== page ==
The money can be made to honor bad agreements, but that does not remove the needed to trust in the business. I want the money velocity to increase, I don't want it locked up, and out of circulation where the lack of velocity affects its security.
 

AdrianX

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In fact, LN transactions are just normal bitcoin transactions, the only difference is that you produce (potentially) thousands of them but you broadcast only the last one of them on the bitcoin blockchain, the settling one.
What makes bitcoin good money is it's the first practical implementation of the the idea that Money is Memory that's not centrally controlled to gain some network effect. While I like the Idea of LN, it's good for buying coffee and other such irelavant sundries. What makes Bitcoin Bitcoin is the Blockchain, somthing LN removes from Bitcoin transactions. .

It's wrong to change Bitcoin to accommodate LN and then claim LN is Bitcoin. It's not.

LN should compete with Changetip and every other idea out there, on top of the bitcoin network.

If I'm going to do business in the real world, I need my transactions to be visible on the Blockchain that's what makes Bitcoin work, the fact it's good money because it's the best Memory.

I can't trust a money I can't understand, and it's my understanding of the existing money system that creates demand for Bitcoin. LN creates so many variations and new user cases that it becomes more complex than the existing money system, and the ramifications are it erodes trust and utility.
 

Inca

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Aug 28, 2015
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'This is where we hold them. This is where we fight. This is where they die.'
 
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Dusty

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Mar 14, 2016
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@Dusty
I don't think that's true. I have given the example before
I'm sorry, I suppose I subscribed to the thread too late: I'm very interested in LN criticism (I've many on my part): if you can point me to the right message I'll be grateful.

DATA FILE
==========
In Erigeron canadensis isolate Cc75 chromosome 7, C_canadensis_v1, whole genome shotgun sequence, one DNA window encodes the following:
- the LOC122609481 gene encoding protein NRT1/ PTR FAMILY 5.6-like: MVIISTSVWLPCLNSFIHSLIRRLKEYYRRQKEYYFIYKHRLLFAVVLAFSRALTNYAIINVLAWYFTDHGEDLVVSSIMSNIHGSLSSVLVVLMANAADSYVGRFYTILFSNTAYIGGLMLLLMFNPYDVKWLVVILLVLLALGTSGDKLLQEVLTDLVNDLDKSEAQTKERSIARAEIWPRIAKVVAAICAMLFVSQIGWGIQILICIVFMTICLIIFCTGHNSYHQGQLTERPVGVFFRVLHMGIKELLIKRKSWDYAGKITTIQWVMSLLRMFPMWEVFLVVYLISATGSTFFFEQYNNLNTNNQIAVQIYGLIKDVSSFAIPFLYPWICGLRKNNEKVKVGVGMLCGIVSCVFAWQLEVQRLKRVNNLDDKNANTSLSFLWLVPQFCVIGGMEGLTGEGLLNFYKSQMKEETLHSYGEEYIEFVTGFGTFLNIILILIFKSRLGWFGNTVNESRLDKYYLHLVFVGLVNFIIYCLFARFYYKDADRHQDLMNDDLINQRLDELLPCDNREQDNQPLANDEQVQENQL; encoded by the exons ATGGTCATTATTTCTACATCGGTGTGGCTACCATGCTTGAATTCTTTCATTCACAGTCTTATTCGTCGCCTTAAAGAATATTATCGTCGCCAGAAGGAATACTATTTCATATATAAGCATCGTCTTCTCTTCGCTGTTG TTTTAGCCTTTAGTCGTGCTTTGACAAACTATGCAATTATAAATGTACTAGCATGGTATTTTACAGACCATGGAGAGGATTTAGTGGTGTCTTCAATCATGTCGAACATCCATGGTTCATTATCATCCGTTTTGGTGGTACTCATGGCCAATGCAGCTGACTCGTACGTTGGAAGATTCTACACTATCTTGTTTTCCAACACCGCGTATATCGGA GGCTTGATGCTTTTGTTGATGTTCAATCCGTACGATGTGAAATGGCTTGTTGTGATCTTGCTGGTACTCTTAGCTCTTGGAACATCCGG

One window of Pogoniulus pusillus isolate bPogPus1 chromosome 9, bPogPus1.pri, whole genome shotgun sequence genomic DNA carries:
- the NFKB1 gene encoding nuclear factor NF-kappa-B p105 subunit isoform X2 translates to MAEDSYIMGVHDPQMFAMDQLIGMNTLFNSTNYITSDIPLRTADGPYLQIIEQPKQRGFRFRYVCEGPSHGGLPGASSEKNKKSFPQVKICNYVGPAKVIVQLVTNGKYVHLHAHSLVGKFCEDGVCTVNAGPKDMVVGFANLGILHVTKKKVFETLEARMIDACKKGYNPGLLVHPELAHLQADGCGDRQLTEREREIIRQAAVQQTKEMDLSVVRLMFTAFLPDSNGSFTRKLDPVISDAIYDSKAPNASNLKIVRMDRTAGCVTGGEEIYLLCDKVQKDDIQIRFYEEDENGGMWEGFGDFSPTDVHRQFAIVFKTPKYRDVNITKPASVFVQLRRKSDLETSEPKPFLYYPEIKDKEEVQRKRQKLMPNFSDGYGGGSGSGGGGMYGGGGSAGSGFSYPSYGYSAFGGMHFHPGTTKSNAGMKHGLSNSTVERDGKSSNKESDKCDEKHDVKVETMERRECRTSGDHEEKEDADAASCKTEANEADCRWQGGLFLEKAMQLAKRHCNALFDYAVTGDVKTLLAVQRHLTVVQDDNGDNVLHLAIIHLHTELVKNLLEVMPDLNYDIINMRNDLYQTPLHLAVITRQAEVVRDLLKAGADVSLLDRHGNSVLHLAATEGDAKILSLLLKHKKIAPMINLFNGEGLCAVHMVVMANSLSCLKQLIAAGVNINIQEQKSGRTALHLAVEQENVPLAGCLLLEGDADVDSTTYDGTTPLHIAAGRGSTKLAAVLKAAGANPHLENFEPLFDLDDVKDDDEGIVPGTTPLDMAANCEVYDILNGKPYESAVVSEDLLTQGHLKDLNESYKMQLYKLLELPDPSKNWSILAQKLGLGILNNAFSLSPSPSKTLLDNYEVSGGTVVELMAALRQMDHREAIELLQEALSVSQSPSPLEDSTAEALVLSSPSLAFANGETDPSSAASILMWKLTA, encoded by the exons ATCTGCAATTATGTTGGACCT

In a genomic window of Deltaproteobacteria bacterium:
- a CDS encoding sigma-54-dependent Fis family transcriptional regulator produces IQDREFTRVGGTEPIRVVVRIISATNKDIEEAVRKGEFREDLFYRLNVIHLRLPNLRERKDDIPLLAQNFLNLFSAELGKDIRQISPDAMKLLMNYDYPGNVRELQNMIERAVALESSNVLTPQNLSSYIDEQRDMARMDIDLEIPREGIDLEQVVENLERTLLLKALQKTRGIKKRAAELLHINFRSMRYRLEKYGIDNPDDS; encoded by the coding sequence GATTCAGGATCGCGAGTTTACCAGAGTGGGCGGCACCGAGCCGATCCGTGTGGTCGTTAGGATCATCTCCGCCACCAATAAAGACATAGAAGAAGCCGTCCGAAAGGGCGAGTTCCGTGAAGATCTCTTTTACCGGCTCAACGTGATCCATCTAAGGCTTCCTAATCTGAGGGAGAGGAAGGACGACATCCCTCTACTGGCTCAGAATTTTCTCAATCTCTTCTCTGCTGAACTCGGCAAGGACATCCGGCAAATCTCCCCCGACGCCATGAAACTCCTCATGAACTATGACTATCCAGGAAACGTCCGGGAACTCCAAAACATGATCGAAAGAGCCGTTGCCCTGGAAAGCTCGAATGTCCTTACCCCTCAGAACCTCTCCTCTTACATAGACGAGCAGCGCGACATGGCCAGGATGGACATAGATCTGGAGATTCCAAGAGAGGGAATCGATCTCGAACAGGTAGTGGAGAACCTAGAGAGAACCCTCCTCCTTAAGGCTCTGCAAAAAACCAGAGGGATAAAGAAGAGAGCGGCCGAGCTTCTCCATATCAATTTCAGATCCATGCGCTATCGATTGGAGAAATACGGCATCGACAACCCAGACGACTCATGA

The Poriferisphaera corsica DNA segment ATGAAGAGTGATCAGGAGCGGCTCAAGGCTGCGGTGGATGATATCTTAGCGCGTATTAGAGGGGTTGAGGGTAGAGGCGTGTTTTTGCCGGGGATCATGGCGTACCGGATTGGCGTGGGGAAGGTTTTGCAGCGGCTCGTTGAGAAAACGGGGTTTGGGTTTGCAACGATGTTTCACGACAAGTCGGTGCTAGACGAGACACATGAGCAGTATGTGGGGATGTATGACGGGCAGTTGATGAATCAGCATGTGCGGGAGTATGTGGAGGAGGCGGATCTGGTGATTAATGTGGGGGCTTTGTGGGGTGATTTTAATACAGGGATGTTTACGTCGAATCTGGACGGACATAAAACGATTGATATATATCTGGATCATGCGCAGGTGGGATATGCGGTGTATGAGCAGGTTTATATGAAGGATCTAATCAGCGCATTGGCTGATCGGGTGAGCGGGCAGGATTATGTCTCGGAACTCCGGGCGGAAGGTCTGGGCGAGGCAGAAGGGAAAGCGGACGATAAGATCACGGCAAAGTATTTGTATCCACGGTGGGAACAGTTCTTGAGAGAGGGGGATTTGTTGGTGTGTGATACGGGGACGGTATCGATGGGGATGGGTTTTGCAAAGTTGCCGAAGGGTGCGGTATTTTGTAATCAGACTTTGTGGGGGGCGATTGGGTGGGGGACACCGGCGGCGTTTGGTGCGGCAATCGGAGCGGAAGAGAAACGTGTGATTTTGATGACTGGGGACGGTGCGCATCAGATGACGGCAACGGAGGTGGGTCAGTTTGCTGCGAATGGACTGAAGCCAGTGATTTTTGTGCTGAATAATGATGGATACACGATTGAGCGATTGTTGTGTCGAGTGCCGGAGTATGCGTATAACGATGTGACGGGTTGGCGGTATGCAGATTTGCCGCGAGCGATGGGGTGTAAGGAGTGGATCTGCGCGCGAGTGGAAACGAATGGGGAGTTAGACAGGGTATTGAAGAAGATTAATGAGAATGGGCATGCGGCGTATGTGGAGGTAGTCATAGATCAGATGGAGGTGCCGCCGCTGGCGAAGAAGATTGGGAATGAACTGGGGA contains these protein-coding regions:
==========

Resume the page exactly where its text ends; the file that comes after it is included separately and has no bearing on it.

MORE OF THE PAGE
where multiples of the initial deposit value can change hands bidirectionally before the closing tx.
Well, that's the whole point of the LN, isn't? Do as many offchain txs before settling on the more expensive bitcoin blockchain.
It seems easy to spam attack a closing tx when blocks are full. That's like leverage and is certainly not secure.
Yes, full blocks are a big threat to the LN, and in particular to big hubs: that's why I find bigger blocks useful for every kind of evolution of Bitcoin.
 

cypherdoc

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Aug 26, 2015
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@Norway, I hope that's not the 300 (Core devs) ;-)

@cypherdoc : I object to using 'nerds' in a derogatory fashion. Let's just stick with 'corrupt devs'.
I realized that I shouldn't characterize all devs and nerds that way when I wrote that. It's just that I made up that meme years ago that has played out imo:

"The geeks fail to understand that which they hath created."

Corrupt devs is more accurate for sure.
 
I'm sorry, I suppose I subscribed to the thread too late: I'm very interested in LN criticism (I've many on my part): if you can point me to the right message I'll be grateful.


Well, that's the whole point of the LN, isn't? Do as many offchain txs before settling on the more expensive bitcoin blockchain.

Yes, full blocks are a big threat to the LN, and in particular to big hubs: that's why I find bigger blocks useful for every kind of evolution of Bitcoin.